Does the Toyota RAV4 Prime Qualify for the Federal Tax Credit?

One of the biggest incentives for purchasing an all-electric vehicle or plug-in hybrid vehicle is the potential for a hefty tax credit. And, of course, there are also the environmental benefits. So if you’re looking at Toyota’s line of EVs and PHEVs, you might want to know if the 2021 RAV4 Prime qualifies for the tax credit.

In fact, yes, it’s eligible for a sizable credit. It also packs plenty of power and has one of the best gas mileage estimates in the hybrid SUV class. Plus, it doesn’t hurt that the RAV4 is Toyota’s most popular SUV in sales and reviews from critics and consumers alike.

What is the federal tax credit for EVs and PHEVs? — the official U.S. government source for all things related to fuel economy — maintains a list of all new EVs and PHEVs that qualify for the federal tax credit and the dollar amount of the credit. Vehicles must be new and purchased in or after 2010. In addition, the amount of the tax credit is based on the vehicle’s battery capacity. Also, the credit applies only to vehicles with an external charging source and a battery capacity of at least 4 kWh.

All of the EVs on the list qualify for the full $7,500. Some PHEVs, such as the Toyota RAV4 Prime, are eligible for the full $7,500, but most PHEVs qualify for only a partial tax credit. 

Click here for our guide on how to claim the $7,500 tax credit for the RAV4 Prime.

Why is the Toyota RAV4 Prime eligible for the tax credit but other new EVs, such as Teslas, are not?

A red metallic 2021 Toyota RAV4 Prime XSE plug-in hybrid compact SUV parked on a brick road in a city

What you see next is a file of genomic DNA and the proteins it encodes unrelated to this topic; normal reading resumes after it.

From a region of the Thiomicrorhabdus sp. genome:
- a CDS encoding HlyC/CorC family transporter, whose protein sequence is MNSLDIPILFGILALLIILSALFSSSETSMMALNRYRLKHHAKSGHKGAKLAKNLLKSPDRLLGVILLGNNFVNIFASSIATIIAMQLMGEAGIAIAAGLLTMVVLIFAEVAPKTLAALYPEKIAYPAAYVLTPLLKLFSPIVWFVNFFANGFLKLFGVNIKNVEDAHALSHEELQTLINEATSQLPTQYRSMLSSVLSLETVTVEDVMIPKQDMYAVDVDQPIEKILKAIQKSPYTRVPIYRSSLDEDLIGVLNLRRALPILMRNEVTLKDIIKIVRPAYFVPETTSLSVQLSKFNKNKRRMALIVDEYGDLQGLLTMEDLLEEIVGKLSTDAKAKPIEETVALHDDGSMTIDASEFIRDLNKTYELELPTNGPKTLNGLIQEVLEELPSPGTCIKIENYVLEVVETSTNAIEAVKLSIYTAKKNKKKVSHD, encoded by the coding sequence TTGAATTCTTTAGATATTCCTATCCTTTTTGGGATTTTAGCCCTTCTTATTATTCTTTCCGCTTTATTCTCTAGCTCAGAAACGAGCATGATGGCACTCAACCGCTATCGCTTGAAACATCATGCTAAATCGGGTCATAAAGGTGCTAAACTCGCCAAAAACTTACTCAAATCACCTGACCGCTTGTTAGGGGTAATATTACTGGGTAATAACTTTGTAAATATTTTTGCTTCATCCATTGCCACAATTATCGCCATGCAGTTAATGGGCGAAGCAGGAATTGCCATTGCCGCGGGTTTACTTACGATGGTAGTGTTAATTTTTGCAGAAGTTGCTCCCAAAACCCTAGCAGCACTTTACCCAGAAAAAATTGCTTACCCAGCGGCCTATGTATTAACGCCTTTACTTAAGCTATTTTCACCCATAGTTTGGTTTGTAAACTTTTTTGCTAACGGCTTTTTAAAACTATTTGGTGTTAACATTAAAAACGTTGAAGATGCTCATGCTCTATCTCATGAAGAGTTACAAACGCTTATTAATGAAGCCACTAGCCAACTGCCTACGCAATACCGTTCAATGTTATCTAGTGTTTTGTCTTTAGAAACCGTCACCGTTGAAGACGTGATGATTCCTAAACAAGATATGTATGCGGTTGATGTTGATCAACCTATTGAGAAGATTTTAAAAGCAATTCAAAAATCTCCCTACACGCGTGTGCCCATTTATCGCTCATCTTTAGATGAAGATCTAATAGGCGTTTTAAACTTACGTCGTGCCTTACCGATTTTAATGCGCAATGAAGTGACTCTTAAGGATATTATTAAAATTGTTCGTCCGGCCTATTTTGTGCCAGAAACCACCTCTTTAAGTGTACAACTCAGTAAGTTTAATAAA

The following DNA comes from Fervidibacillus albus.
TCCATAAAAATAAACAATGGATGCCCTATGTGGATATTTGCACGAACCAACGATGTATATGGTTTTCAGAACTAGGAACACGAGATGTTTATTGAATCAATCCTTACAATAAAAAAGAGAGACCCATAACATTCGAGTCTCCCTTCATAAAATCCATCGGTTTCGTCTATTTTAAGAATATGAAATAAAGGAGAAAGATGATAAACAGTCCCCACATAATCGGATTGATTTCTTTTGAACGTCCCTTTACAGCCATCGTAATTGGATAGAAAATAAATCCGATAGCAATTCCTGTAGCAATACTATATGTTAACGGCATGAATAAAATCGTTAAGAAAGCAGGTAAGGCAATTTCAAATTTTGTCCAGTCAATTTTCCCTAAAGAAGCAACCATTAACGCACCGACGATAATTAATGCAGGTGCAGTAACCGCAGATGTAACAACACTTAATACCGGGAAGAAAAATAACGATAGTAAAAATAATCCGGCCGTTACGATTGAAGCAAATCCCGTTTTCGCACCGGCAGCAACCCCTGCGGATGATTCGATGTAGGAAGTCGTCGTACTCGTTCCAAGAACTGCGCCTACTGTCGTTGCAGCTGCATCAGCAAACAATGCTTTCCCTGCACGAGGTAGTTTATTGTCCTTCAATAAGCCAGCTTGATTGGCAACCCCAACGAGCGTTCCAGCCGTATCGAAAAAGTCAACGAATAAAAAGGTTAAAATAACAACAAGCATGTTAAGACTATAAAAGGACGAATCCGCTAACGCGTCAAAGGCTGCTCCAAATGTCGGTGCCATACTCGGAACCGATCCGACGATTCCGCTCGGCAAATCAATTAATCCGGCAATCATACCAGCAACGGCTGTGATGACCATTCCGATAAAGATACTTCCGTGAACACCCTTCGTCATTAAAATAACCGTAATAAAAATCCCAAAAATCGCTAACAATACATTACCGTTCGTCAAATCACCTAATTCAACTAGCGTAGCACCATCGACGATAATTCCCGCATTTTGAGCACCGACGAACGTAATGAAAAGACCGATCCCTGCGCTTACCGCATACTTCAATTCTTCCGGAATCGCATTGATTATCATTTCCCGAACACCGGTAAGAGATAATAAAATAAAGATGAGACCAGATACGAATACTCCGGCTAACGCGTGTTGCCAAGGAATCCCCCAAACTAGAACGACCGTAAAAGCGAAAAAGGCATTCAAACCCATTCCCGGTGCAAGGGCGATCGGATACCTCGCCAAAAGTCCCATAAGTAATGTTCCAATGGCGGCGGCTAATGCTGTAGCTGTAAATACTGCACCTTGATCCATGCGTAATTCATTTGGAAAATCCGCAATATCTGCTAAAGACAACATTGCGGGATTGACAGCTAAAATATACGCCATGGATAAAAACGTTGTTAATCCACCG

2021 Toyota RAV4 Prime XSE | Toyota Motor Sales, U.S.A., Inc.

The 2021 Toyota RAV4 Prime qualifies for the full $7,500 tax credit because of its larger battery, Kelley Blue Book reports. The credit is calculated using a rate of $417 per kWh above 4 kWh, with a maximum of $5,000, added to the base credit, $2,500, for which all eligible vehicles qualify. Because the RAV4 Prime packs an 18.1-kWh battery, it qualifies for the full amount. 

Some notable vehicles are missing from the government’s list, including all Tesla models. And it has nothing to do with battery size. Unfortunately for companies like Tesla that have been successful in the EV market, the tax credit begins to phase out after the first 200,000 vehicles are sold. Typically, the tax credit expires about one year after the 200,000th sale.

Tesla is not the only manufacturer that has become ineligible for the federal tax credit. General Motors is also no longer eligible, and Nissan is the next manufacturer in line.

Overview of the 2021 Toyota RAV4 Prime


Resist the Lexus SUV and Get a Toyota RAV4 Prime Instead

Starting at $38,350, the 2021 Toyota RAV4 Prime packs a powerful 2.5-liter inline-four engine producing 177 hp and 165 lb-ft of torque. It works with three electric motors, two up front, putting out 179 hp and 199 lb-ft of torque, and one in the rear, producing 53 hp and 89 lb-ft of torque. That’s a total of 302 hp, for a 0-to-60-mph time of 5.7 seconds, Toyota claims.

The RAV4 Prime is not only fast but also fuel-efficient. It gets an EPA-estimated 94 MPGe with a fully charged battery and 38 mpg for gas only. The large 18.1-kWh battery provides 42 miles of all-electric power and a total range of about 600 miles of combined power.

Inside, the RAV4 Prime is relatively spacious and comfortable. And thanks to the location of the battery, it doesn’t take up valuable cargo space. The base-model SE comes with a bevy of driver assists, LED headlights, and an 8.0-inch infotainment display. And the higher trim level, the XSE, adds steering-wheel-mounted shifter paddles, larger wheels (19 inches instead of the base trim’s 18 inches, blind-spot indicators, and rear cross-traffic alert. 

EVs and PHEVs offer numerous benefits for the environment in addition to fuel savings. And when you consider the federal tax credit — along with potential incentives in your state and the perk that some areas allow the Toyota RAV4 Prime to travel in HOV lanes regardless of the number of occupants — it ends up being a fairly affordable SUV. Plus, who doesn’t dream of driving in the HOV lane without any passengers?